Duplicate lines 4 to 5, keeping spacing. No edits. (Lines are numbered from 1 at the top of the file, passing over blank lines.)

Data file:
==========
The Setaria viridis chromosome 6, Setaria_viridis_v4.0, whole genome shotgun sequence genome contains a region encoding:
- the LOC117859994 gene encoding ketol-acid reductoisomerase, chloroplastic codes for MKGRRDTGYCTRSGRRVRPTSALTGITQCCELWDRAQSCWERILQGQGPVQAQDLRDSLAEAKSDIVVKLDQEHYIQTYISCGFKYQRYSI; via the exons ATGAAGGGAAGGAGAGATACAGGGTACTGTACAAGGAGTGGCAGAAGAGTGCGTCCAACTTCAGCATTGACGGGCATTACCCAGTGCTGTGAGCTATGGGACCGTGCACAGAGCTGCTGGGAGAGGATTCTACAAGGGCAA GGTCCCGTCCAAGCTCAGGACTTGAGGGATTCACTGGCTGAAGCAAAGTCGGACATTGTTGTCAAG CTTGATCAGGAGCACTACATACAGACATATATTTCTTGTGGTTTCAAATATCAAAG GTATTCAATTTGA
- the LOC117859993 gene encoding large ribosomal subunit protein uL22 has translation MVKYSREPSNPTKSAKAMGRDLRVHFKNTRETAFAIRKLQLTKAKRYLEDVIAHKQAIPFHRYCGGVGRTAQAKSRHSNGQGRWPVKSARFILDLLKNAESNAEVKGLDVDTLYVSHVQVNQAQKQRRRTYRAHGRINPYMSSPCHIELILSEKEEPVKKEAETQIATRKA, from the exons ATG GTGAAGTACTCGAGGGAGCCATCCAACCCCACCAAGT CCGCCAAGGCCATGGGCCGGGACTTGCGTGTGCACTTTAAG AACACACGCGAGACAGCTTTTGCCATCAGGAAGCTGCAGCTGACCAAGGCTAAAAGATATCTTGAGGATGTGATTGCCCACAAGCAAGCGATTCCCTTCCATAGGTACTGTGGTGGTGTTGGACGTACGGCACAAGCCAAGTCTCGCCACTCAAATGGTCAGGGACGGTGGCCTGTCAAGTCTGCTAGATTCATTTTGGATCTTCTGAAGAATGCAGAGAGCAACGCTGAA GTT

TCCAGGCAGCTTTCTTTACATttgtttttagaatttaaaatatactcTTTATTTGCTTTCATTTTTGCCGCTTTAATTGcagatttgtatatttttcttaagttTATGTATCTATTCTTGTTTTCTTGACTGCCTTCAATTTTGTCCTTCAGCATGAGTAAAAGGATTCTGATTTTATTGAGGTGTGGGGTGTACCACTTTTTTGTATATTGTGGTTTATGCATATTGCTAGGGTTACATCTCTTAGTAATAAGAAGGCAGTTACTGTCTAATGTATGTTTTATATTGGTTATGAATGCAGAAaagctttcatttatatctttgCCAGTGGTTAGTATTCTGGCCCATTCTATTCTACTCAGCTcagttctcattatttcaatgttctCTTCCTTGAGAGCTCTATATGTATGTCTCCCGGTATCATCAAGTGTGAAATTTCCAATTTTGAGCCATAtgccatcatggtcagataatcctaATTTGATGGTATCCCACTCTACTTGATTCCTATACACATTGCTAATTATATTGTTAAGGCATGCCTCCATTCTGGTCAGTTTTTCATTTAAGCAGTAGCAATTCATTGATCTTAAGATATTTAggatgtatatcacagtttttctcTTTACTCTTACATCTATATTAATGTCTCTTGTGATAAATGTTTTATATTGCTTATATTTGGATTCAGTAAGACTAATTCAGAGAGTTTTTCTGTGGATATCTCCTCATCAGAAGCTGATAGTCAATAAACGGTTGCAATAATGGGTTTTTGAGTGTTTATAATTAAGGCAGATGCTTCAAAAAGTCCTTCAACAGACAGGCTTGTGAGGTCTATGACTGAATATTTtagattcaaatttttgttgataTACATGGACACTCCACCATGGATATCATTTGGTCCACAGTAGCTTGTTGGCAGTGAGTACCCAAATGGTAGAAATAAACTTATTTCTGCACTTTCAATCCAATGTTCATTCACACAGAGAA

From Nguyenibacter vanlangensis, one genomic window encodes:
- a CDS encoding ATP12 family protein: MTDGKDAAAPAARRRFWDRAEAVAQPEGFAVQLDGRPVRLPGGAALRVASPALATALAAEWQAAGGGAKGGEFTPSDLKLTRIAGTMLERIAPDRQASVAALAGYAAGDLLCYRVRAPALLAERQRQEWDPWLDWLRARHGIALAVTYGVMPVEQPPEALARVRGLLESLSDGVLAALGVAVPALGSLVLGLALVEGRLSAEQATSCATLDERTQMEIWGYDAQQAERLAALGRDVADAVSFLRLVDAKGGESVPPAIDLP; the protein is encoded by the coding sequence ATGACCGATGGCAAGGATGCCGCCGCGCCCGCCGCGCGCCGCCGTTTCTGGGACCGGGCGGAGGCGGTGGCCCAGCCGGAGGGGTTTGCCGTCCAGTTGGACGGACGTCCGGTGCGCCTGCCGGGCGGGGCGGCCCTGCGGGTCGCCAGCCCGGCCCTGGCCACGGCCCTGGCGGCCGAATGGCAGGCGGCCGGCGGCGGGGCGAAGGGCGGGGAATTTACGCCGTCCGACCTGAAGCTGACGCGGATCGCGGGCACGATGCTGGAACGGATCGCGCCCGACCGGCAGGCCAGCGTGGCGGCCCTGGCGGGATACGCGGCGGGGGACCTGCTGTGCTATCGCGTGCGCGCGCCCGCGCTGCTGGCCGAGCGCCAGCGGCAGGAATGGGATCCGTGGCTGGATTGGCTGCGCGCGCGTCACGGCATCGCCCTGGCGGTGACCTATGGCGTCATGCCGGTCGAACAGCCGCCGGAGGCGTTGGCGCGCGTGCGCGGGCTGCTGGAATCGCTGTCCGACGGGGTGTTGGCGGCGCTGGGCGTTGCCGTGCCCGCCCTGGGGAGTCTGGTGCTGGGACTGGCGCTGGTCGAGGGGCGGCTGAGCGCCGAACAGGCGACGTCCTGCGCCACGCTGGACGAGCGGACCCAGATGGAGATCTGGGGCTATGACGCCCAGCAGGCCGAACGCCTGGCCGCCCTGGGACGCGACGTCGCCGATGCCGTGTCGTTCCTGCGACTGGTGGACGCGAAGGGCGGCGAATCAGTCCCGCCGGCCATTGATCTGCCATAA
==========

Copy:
TCCAGGCAGCTTTCTTTACATttgtttttagaatttaaaatatactcTTTATTTGCTTTCATTTTTGCCGCTTTAATTGcagatttgtatatttttcttaagttTATGTATCTATTCTTGTTTTCTTGACTGCCTTCAATTTTGTCCTTCAGCATGAGTAAAAGGATTCTGATTTTATTGAGGTGTGGGGTGTACCACTTTTTTGTATATTGTGGTTTATGCATATTGCTAGGGTTACATCTCTTAGTAATAAGAAGGCAGTTACTGTCTAATGTATGTTTTATATTGGTTATGAATGCAGAAaagctttcatttatatctttgCCAGTGGTTAGTATTCTGGCCCATTCTATTCTACTCAGCTcagttctcattatttcaatgttctCTTCCTTGAGAGCTCTATATGTATGTCTCCCGGTATCATCAAGTGTGAAATTTCCAATTTTGAGCCATAtgccatcatggtcagataatcctaATTTGATGGTATCCCACTCTACTTGATTCCTATACACATTGCTAATTATATTGTTAAGGCATGCCTCCATTCTGGTCAGTTTTTCATTTAAGCAGTAGCAATTCATTGATCTTAAGATATTTAggatgtatatcacagtttttctcTTTACTCTTACATCTATATTAATGTCTCTTGTGATAAATGTTTTATATTGCTTATATTTGGATTCAGTAAGACTAATTCAGAGAGTTTTTCTGTGGATATCTCCTCATCAGAAGCTGATAGTCAATAAACGGTTGCAATAATGGGTTTTTGAGTGTTTATAATTAAGGCAGATGCTTCAAAAAGTCCTTCAACAGACAGGCTTGTGAGGTCTATGACTGAATATTTtagattcaaatttttgttgataTACATGGACACTCCACCATGGATATCATTTGGTCCACAGTAGCTTGTTGGCAGTGAGTACCCAAATGGTAGAAATAAACTTATTTCTGCACTTTCAATCCAATGTTCATTCACACAGAGAA

From Nguyenibacter vanlangensis, one genomic window encodes: